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Can this former American Idol winner go The Distance with his post Media 19 release?

Music Review: Taylor Hicks – The Distance

Like many others, I first heard Taylor Hicks perform on the American Idol stage. I remember being charmed by his easy stage presence and was excited to be hearing something different in a competition that is criticized for churning out more and more of the same.

No one could argue there was something special about this guy who refused to dye his gray hair or compromise his preferred style of music, and I have to think it was that difference and commitment that saw him sail through to win that year. I impatiently waited for his debut release from the music-machine conglomerate, 19 Recordings Limited. They would put out his self-titled, post-Idol album on the Arista label, only it didn’t seem to stay true Hicks and soon fell out of my iPod's rotation. It didn't surprise me that they'd tried to mainstream his style or that the compromised sound didn't hit.

Soon after, it was announced that Hicks and Media 19 had mutually agreed to part ways. I thought this would be best in the long run for him. It would clear the path for him to exercise his creativity and I eagerly anticipated his next release.

Taylor Hicks' new album, The Distance, released this coming Tuesday, March 10 is said album. Though it does seem to ring a little more true to the Hicks I first fell in love with, I can't help but feel like there is still an attempt to mainstream his sound, to make him more pop or hot 100. The debut single, released in January of 2009, "What's Right is Right" peaked at number 25 on the adult contemporary charts and is a nice, easy listen. While I would say it was the right choice for a single — it does have the catchiest chorus of the collection — it falls a little short in the soul/R&B department.

"New Found Freedom" is closest to that sassy, blues feeling I expected. I can hear a Motown influence, with a tinge of gospel color in the song's harmonious background vocals. There is also sincerity to the lyrics. I feel as if the song is coming from the heart and that with this song he's being true to himself. "Keeping it Real" opens with promise, but as it progresses, the delivery just falls short. It's a cute song, with an infectious hook, but not even the infusion of the harmonica at the end can give this a true soul sound.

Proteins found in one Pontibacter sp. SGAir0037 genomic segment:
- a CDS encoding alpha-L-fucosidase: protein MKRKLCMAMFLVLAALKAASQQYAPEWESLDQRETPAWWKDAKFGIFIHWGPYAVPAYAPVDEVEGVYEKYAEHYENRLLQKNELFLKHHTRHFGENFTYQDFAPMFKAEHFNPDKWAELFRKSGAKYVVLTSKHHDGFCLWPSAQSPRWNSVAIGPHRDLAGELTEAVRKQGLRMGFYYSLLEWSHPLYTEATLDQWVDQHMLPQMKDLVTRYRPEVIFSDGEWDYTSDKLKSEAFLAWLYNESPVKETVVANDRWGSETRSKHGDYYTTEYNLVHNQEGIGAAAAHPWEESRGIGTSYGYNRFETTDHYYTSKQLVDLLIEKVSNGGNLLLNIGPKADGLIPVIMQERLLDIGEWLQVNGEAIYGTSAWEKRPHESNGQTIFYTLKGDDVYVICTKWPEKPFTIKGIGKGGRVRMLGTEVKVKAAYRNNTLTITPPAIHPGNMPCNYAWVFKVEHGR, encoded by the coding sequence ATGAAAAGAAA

Then there are songs like "Nineteen," an attempt at a patriotic song of loss. It comes across as insincere and almost righteous. "Wedding Day Blues" lyrics are corny and can't be ignored despite the true, blues feel to this track. While these two are really only momentary disruptions to what is for the most part a solid album, the distraction is enough to downgrade the entire listening experience.

Other highlights include the surprising "Once Upon a Lover" with its Latin/swing feel and "Woman's Got to Have It" featuring fellow Idol contest Elliot Yamin. It seems disingenuous to give this nod to Hicks, however, since it's Yamin's smooth voice, a direct contrast to Hicks', that breathes life into the song. The track is the album closer, and definitely leaves the listener on a high note.

Taylor Hicks fans will enjoy this album, without a doubt, as will those who favor adult contemporary that is tinted with R&B, but if it's a soulful, blues experience you're looking for, you may want to pass on The Distance.

Check out that first single, "What's Right is Right" below:

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